I didn’t watch Galavant when it first aired.
I saw the original trailer, thought “Wow an expensive-looking fantasy musical from ABC, that’ll never last more than two episodes!”
And then I sort of forgot about it.
I now feel horrible.
Galavant is now available on Netflix. It’s a medieval fantasy musical, that somehow lasted for 18 episodes across 2 seasons. It was created by Dan Fogelman, the guy who wrote Tangled. It’s a hilarious, energetic thing that doesn’t stop from the word go. It lampoons fantasy tropes. It develops its characters and plot in unexpected, fulfilling ways.
It’s got some issues, but it’s basically a perfect piece of TV.
Some spoofs get stuck in the classic trap of just doing a trope and pointing it out. “Look, we’re doing that thing that every other this genre does, only we’re doing it with humor!” That’s not enough to be proper spoof or satire, but so much content thinks that’s okay. It’s not. It’s lazy.
Galavant has no such problems.
It introduces archetypal characters only to promptly subvert and twist them, often in unexpected ways. Galavant is a hero who fights and is heroic…except he’s kind of a morose goofball. King Richard is a very evil king…except he’s really just an idealistic kid inside an adult’s body, and he’s not even the main villain. Madelena is the attractive love interest trophy girl…except she’s really an upward-climbing peasant with aspirations of success and pleasure in a cruel world. Isabella is a stereotypical princess…except she gets involved in multiple double-crosses and eventually leads an army.
The Jester is….kind of just a jester. But he’s really good at singing the theme song.
Everything in that theme song falls apart in surprising ways, about five minutes into the first episode. It’s great!
I love that Galavant presents its musical numbers like full Broadway productions. Characters dance and sing within the world of the show, and sometimes express their displeasure that another song is about to commence. Fourth wall breaks are frequent in fact, often to comment on the show as it relates to our modern world.
Also, the music here is written by Alan-Freaking-Menken, writer of basically every famous catchy movie/musical/Dinsey song from the last thirty years. Except that music from Frozen. But he wrote everything else. Basically.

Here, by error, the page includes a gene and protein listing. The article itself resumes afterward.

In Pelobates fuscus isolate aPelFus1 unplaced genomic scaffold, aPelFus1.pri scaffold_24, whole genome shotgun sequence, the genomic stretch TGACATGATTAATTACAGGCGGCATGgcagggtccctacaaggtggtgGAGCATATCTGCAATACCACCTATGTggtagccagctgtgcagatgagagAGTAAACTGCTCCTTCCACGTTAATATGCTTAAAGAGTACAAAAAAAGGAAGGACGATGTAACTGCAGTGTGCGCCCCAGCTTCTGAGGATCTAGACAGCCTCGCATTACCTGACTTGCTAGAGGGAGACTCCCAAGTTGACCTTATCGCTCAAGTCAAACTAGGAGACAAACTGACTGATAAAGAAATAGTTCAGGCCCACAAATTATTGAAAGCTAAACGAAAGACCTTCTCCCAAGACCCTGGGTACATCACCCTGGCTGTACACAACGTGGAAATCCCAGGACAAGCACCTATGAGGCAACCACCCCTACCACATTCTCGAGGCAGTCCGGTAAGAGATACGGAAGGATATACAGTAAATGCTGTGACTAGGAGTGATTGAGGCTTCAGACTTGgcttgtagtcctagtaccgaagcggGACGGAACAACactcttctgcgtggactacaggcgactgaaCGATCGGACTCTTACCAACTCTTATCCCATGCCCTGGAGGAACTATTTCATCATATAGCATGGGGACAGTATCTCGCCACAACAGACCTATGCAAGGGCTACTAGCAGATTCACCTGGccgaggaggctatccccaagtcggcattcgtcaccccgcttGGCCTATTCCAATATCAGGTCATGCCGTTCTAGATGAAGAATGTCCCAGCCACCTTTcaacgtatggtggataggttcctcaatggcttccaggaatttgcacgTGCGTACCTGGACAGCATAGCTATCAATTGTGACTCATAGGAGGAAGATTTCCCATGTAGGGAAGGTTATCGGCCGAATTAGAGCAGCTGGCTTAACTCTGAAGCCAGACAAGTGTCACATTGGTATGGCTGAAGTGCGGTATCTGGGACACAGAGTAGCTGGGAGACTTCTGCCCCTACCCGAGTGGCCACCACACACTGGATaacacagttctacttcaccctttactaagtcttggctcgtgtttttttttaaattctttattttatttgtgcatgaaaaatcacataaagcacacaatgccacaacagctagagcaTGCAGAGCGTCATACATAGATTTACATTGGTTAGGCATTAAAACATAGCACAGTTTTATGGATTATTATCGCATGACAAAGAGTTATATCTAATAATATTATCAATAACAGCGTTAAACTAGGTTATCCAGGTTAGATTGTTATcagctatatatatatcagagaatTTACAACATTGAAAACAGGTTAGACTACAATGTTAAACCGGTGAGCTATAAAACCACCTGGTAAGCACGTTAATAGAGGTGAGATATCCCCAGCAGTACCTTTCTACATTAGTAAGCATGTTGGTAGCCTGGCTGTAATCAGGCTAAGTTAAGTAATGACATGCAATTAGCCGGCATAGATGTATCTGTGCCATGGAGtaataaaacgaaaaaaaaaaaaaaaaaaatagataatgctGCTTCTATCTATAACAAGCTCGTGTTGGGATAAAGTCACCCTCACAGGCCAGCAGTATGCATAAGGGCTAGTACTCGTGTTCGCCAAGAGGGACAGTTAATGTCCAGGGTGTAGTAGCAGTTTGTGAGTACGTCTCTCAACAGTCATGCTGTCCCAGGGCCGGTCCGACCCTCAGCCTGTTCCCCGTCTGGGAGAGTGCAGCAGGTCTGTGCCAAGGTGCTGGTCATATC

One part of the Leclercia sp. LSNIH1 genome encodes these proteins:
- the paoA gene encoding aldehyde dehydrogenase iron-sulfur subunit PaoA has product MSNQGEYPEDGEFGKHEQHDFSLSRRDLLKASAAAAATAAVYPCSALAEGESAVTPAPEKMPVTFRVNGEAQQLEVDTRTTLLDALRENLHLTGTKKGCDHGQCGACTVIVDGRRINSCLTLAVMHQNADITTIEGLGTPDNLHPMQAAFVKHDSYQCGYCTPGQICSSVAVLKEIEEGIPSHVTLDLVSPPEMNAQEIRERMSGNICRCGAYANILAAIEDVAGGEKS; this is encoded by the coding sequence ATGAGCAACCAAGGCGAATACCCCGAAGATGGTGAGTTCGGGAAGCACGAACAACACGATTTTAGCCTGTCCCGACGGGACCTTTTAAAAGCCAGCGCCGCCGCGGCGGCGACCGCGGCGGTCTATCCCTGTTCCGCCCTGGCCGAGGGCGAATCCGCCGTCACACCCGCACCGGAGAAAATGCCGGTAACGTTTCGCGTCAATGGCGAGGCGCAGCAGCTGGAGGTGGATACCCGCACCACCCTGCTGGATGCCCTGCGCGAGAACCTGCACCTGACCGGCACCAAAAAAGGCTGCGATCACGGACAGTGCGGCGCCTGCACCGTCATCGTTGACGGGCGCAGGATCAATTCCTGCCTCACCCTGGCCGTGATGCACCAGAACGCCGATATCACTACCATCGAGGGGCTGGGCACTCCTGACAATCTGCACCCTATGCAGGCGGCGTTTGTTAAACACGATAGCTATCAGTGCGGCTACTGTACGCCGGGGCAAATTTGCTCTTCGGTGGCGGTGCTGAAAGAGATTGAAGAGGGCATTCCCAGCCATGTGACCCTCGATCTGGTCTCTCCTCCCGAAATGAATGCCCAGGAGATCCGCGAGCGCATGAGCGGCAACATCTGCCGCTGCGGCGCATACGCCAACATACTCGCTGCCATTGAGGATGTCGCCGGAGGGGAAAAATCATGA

The production of the show is immaculate. Most of it is shot on-location, in real-life castles, forests, and fields. This, along with authentic costuming and great use of natural lighting, gives the show a stupidly expensive look; that’s why I thought it wouldn’t last two episodes. Occasionally a fight breaks out, and the choreography is surprisingly complex for a goofy TV show.
Galavant’s true masterstroke is the emergence of Richard as the protagonist. He’s one of the better male characters ever written for TV. He’s weird, insecure, relatable, goofy, sincere, and avoids all the stupid pitfalls that male characters so often personify. Timothy Omundson gives the performance of a lifetime, and he’ll most likely be your favorite thing about the show.
My only other exposure to modern musical TV is Crazy Ex-Girlfriend, a show I generally liked up until the last episode of the first season. Crazy Ex has a very different approach to the musical format, structuring its songs more like music videos. Further, they’re often non-diegetic, occurring in a fantasy world outside the scope of the show, or inside a character’s head. Galavant is much more brave, in going the classic musical route. And I love it for that.
Galavant is a breathless, smart, well-plotted miracle of the modern TV system. Nothing else like it exists. Think of Princess Bride, but it’s a musical? That still doesn’t quite grab it. If you’ve got Netflix, you owe it to yourself to go on some fun, short adventures with Galavant.
Give it a few hours, and it will brighten your heart.
EDIT: So Glenn Slater, the lyricist for the songs in Galavant, has liked my tweet about this article. I’m now adding this in part to say thanks, and in part because I didn’t mention him above and I now feel shameful. His lyrics are wonderful and a big part of what makes the show work. So thanks Glenn!